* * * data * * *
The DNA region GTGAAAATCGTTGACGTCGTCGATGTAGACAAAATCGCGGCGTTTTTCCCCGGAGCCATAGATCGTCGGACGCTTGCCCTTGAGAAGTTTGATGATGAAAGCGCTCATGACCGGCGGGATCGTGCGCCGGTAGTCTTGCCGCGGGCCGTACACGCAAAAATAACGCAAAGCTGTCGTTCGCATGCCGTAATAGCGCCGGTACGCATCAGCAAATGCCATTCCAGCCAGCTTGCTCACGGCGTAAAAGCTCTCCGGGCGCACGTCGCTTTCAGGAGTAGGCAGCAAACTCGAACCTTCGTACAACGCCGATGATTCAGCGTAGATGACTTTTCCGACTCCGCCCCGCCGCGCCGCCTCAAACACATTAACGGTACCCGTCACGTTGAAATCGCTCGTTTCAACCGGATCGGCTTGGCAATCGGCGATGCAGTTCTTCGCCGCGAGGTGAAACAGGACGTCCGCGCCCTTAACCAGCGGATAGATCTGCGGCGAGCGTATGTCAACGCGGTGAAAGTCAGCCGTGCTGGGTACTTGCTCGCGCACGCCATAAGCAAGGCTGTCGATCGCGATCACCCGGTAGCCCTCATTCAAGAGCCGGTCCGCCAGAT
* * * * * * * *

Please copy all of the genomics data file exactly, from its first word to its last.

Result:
The DNA region GTGAAAATCGTTGACGTCGTCGATGTAGACAAAATCGCGGCGTTTTTCCCCGGAGCCATAGATCGTCGGACGCTTGCCCTTGAGAAGTTTGATGATGAAAGCGCTCATGACCGGCGGGATCGTGCGCCGGTAGTCTTGCCGCGGGCCGTACACGCAAAAATAACGCAAAGCTGTCGTTCGCATGCCGTAATAGCGCCGGTACGCATCAGCAAATGCCATTCCAGCCAGCTTGCTCACGGCGTAAAAGCTCTCCGGGCGCACGTCGCTTTCAGGAGTAGGCAGCAAACTCGAACCTTCGTACAACGCCGATGATTCAGCGTAGATGACTTTTCCGACTCCGCCCCGCCGCGCCGCCTCAAACACATTAACGGTACCCGTCACGTTGAAATCGCTCGTTTCAACCGGATCGGCTTGGCAATCGGCGATGCAGTTCTTCGCCGCGAGGTGAAACAGGACGTCCGCGCCCTTAACCAGCGGATAGATCTGCGGCGAGCGTATGTCAACGCGGTGAAAGTCAGCCGTGCTGGGTACTTGCTCGCGCACGCCATAAGCAAGGCTGTCGATCGCGATCACCCGGTAGCCCTCATTCAAGAGCCGGTCCGCCAGAT